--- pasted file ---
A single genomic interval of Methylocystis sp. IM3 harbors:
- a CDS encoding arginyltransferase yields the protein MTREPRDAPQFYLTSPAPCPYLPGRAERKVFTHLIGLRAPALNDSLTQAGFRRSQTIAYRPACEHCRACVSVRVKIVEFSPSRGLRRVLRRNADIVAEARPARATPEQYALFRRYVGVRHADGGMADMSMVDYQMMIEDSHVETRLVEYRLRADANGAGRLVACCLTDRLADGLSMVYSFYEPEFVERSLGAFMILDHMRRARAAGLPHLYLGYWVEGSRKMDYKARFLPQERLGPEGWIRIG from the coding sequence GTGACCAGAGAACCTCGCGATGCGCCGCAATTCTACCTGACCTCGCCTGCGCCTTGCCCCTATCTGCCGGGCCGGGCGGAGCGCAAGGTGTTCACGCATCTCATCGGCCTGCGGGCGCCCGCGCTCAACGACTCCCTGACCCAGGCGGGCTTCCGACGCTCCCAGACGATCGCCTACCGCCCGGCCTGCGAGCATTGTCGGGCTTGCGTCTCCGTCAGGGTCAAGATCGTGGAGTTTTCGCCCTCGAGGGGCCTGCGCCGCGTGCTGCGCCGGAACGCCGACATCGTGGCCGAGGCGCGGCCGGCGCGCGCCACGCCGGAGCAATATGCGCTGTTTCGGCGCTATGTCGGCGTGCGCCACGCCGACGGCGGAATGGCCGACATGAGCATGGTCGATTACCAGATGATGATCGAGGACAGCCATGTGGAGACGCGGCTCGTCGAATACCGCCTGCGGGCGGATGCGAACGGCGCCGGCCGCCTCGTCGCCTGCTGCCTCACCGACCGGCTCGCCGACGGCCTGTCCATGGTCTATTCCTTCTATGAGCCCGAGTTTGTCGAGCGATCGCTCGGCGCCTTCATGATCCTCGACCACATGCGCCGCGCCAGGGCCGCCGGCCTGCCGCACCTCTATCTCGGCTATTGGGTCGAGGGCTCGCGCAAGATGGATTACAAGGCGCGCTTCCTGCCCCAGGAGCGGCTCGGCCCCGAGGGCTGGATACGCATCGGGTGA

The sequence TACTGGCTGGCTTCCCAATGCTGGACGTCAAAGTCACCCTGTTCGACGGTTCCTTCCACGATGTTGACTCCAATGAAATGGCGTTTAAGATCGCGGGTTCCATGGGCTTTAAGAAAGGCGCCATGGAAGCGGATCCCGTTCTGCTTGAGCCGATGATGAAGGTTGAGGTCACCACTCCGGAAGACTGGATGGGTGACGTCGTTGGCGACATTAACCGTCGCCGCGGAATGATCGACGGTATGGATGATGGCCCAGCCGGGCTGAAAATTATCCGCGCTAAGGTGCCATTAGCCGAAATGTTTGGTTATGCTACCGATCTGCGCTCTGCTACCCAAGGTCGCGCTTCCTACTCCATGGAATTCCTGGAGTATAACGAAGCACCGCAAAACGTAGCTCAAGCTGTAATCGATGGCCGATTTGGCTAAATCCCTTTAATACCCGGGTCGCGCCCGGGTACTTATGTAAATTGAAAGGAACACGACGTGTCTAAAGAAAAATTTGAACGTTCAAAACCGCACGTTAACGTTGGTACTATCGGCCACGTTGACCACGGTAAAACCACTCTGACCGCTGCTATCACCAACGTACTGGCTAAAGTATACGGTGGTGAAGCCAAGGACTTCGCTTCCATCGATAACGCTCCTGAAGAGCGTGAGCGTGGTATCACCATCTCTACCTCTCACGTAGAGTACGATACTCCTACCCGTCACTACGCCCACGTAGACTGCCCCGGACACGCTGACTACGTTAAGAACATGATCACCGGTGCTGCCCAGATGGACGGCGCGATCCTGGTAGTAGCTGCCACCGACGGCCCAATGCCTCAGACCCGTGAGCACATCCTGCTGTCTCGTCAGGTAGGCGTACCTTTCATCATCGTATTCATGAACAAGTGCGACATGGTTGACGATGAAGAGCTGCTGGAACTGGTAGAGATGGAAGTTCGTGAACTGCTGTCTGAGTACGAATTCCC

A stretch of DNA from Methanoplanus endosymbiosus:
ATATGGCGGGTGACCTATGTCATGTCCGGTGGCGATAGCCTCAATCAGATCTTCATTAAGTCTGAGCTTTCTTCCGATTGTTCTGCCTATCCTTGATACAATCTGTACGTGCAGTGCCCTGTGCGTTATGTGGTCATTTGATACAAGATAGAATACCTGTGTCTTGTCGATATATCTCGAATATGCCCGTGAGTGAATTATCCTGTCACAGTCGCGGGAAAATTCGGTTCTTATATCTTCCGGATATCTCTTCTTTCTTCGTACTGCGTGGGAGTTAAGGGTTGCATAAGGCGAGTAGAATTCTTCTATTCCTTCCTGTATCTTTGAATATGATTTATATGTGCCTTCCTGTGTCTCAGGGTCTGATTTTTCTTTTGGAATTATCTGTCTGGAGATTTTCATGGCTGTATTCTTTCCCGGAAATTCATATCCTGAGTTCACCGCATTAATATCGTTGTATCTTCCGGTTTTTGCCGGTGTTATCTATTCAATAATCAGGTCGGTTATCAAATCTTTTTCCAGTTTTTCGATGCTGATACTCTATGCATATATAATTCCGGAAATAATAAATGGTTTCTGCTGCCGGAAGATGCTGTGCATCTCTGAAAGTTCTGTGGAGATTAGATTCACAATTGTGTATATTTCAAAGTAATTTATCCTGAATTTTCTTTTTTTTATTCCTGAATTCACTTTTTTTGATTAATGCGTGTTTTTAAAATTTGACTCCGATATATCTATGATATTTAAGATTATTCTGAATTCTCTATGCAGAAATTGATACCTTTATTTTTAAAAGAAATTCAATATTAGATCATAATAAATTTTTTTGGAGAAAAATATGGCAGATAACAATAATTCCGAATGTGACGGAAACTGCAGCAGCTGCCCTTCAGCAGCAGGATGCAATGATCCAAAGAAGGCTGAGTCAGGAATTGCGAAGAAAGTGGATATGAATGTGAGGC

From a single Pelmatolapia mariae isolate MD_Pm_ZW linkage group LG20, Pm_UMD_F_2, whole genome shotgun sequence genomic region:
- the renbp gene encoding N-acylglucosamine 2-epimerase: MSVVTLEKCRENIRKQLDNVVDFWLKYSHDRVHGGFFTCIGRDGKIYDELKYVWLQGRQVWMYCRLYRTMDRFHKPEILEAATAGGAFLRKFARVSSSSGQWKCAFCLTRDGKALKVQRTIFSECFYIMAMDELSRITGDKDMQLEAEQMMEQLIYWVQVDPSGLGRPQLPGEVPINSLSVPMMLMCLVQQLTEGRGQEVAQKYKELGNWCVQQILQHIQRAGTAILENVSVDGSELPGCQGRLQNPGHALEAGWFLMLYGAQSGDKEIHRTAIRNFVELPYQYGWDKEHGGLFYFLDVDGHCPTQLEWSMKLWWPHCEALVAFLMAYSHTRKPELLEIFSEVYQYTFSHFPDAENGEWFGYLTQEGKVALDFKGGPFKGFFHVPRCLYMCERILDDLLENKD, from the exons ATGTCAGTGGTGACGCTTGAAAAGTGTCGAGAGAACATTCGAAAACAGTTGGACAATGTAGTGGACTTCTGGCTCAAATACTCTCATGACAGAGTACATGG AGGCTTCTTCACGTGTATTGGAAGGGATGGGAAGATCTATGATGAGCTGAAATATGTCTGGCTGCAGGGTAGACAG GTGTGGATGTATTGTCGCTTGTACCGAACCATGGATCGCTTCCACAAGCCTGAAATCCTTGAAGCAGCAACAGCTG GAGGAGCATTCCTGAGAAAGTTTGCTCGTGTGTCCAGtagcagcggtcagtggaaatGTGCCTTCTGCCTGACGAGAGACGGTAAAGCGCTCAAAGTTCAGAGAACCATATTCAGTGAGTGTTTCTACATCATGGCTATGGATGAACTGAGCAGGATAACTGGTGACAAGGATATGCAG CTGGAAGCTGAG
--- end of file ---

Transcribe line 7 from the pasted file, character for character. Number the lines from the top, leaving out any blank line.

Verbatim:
- the renbp gene encoding N-acylglucosamine 2-epimerase: MSVVTLEKCRENIRKQLDNVVDFWLKYSHDRVHGGFFTCIGRDGKIYDELKYVWLQGRQVWMYCRLYRTMDRFHKPEILEAATAGGAFLRKFARVSSSSGQWKCAFCLTRDGKALKVQRTIFSECFYIMAMDELSRITGDKDMQLEAEQMMEQLIYWVQVDPSGLGRPQLPGEVPINSLSVPMMLMCLVQQLTEGRGQEVAQKYKELGNWCVQQILQHIQRAGTAILENVSVDGSELPGCQGRLQNPGHALEAGWFLMLYGAQSGDKEIHRTAIRNFVELPYQYGWDKEHGGLFYFLDVDGHCPTQLEWSMKLWWPHCEALVAFLMAYSHTRKPELLEIFSEVYQYTFSHFPDAENGEWFGYLTQEGKVALDFKGGPFKGFFHVPRCLYMCERILDDLLENKD, from the exons ATGTCAGTGGTGACGCTTGAAAAGTGTCGAGAGAACATTCGAAAACAGTTGGACAATGTAGTGGACTTCTGGCTCAAATACTCTCATGACAGAGTACATGG AGGCTTCTTCACGTGTATTGGAAGGGATGGGAAGATCTATGATGAGCTGAAATATGTCTGGCTGCAGGGTAGACAG GTGTGGATGTATTGTCGCTTGTACCGAACCATGGATCGCTTCCACAAGCCTGAAATCCTTGAAGCAGCAACAGCTG GAGGAGCATTCCTGAGAAAGTTTGCTCGTGTGTCCAGtagcagcggtcagtggaaatGTGCCTTCTGCCTGACGAGAGACGGTAAAGCGCTCAAAGTTCAGAGAACCATATTCAGTGAGTGTTTCTACATCATGGCTATGGATGAACTGAGCAGGATAACTGGTGACAAGGATATGCAG CTGGAAGCTGAG